As well as AXA, Santander Bank and Ikea have included remote work in their contracts. In the public sector, however, there are still very few opportunities for telework. In Spain, the number of public sector workers who work remotely is 6.7% compared to 17% in Europe and 51% in Sweden. Javier, an IT man at the Junta de Andalucía, would like to be one of them. “I have spoken with different bosses but public sector work is very standardised and changing anything requires new legislation”. In the private sector, where he had previously worked, new technologies are more ubiquitous. “I’ve got twins. Right when I need the opportunity to work remotely, I can’t. I could avoid the traffic jams, save the money that I waste on fuel or on buying food at work but I can’t do anything”, he says.
The Spanish Data Protection Agency is one of the few public institutions that has introduced telework- and to great effect. It began three years ago and, since then, they have managed to increase the number of cases resolved. In 2018, with a third of staff at the agency working remotely, they dealt with 20% more cases. “87% of those who apply for jobs here cite the ability to work at home as something that attracted them to the agency. We’ve made ourselves famous”, jokes the director, Mar España. Nowadays, around half of the 170 employees at the agency work from home two days a week, mainly on Monday and Friday.
Every worker that agrees to work remotely has to sign a clause in their contract that guarantees them the same rights as other employees at the company; respect of their private lives, health and safety adequacy for their workplace at home and a respect for the voluntary nature of their remote work. These rights are in tune with the European Framework Agreement on Telework, signed in Brussels in 2002 by European trade union representatives and business leaders. Nevertheless, it has had little legislative impact because it was conceived as a reference for developing domestic workplace law. Fifteen years later, it has not come to fruition in Spain. The legal vacuum is yet another barrier to Spanish progress in telework. These types of agreement only exist in certain sectors, including the chemical, perfume and insurance sectors albeit they are in line with the framework agreement.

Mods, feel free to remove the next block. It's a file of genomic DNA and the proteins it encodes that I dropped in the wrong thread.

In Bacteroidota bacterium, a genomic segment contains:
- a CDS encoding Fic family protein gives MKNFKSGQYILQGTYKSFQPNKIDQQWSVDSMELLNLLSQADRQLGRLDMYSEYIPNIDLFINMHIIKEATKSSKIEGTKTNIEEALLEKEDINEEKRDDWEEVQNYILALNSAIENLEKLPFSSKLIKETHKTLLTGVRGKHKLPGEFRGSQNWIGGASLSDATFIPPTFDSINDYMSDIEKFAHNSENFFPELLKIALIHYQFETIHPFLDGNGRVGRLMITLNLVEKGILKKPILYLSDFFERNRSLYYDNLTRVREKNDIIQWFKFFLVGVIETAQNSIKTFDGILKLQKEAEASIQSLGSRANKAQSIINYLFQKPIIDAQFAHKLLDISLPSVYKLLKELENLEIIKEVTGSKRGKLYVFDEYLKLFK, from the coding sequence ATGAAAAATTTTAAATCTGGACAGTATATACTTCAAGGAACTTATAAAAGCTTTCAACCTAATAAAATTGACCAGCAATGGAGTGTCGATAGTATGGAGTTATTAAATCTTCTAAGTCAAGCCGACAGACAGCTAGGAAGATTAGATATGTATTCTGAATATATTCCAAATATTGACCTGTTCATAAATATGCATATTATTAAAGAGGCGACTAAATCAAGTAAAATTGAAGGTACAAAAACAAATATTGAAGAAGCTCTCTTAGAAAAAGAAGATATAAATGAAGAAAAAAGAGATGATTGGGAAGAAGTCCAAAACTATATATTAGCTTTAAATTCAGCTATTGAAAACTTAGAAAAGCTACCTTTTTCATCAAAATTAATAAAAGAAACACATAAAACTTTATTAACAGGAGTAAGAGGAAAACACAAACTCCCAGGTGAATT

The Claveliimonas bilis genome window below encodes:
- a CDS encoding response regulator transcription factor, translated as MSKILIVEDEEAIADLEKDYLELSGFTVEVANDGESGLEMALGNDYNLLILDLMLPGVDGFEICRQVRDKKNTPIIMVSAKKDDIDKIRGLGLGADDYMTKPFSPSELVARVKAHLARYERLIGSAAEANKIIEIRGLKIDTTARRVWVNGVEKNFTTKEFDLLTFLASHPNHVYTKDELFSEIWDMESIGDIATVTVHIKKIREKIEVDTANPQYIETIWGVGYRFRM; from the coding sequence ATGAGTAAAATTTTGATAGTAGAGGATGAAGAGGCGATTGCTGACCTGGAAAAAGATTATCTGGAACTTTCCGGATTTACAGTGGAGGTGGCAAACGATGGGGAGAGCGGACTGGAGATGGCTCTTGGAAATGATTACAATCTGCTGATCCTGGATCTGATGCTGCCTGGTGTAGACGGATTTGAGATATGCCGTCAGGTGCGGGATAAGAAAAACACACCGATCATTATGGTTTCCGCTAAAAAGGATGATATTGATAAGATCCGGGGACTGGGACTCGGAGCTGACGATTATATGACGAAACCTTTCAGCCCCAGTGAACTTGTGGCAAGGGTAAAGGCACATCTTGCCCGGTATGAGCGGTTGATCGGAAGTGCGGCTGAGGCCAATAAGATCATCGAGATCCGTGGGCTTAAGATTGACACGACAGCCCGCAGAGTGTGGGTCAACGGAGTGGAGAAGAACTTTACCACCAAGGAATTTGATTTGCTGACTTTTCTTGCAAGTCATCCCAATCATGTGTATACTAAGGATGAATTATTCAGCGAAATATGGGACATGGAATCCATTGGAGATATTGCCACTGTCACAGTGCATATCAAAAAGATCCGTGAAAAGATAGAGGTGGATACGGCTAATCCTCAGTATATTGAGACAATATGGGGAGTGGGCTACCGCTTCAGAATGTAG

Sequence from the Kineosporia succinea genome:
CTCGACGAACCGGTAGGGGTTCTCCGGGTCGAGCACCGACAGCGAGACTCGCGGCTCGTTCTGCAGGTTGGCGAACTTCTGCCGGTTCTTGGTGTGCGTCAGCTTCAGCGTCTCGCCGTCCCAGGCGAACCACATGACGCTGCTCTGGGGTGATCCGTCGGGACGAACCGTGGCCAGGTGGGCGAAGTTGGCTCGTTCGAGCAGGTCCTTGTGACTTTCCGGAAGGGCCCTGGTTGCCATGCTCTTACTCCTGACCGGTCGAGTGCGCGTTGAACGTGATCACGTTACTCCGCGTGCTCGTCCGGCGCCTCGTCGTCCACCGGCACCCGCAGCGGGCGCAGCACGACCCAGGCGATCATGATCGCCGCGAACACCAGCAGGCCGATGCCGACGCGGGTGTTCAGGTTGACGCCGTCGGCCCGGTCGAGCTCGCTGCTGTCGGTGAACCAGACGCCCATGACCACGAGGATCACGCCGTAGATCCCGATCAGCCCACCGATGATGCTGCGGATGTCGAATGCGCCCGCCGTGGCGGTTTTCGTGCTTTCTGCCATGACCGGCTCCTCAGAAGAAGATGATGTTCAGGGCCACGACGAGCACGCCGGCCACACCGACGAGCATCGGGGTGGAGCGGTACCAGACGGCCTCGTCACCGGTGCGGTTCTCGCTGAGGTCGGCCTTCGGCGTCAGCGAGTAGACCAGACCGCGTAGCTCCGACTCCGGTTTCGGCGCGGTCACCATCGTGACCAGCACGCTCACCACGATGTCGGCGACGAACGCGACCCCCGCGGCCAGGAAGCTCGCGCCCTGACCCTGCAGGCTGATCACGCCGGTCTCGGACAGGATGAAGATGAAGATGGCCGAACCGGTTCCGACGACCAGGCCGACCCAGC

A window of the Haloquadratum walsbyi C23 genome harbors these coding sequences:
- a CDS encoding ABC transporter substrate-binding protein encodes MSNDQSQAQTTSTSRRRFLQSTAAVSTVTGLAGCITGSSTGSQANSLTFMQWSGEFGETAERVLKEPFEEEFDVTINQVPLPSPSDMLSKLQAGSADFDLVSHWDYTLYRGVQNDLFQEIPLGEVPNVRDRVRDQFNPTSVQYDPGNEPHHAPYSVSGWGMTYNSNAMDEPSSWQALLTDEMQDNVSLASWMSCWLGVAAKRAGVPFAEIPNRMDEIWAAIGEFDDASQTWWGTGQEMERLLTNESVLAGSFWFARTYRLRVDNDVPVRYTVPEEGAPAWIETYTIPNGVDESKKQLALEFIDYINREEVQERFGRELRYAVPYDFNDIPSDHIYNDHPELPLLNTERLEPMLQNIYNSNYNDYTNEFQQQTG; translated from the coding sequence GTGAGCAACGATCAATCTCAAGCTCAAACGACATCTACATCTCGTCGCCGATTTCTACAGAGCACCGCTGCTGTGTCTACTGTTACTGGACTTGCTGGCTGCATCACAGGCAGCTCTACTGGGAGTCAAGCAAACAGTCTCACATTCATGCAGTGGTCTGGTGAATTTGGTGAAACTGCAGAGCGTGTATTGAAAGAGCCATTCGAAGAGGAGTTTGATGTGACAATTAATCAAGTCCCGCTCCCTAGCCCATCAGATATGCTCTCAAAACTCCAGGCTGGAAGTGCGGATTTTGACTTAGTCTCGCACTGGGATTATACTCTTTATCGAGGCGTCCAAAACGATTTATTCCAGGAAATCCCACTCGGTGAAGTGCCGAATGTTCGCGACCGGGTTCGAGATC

Only Article 13 of the Statute of Workers’ Rights contains anything like the framework agreement, although it refers to ‘work at a distance’ rather than the more common ‘telework’, which is a little more up to date.
The businesses that have experimented with telework are not looking back. In fact, Más Familia do not know of a single company that regrets their decision to introduce it. They do warn, however, that it is important to have a gradual and well-researched implementation programme in order to avoid failure. If a pilot plan is to be successful, a few key steps must be in place, including adequate project management and a training scheme to maximise the potential of ‘the cloud’ as a work tool. Businesses should also gradually test the weekly limits of employee’s capacity to work remotely and use the results to make decisions and improvements. “We need to consider that not everyone wants to work remotely, only around 60%. For telework to function successfully, it’s important that it remains voluntary. This needs to be respected”, explains Martínez.
In the end, as Sonia Herrera from AITED explains, the key to telework’s success is its flexibility: “According to Adecco, 80% of people are dissatisfied with their work, and one of the causes of that is the rigidity of timetables and production models. This is normal. We are happiest when we can choose and unhappy when certain conditions are imposed on us. Telework gives us the opportunity to choose. Even if we decide to go into the office, our mentality towards it is different. This is what’s important”.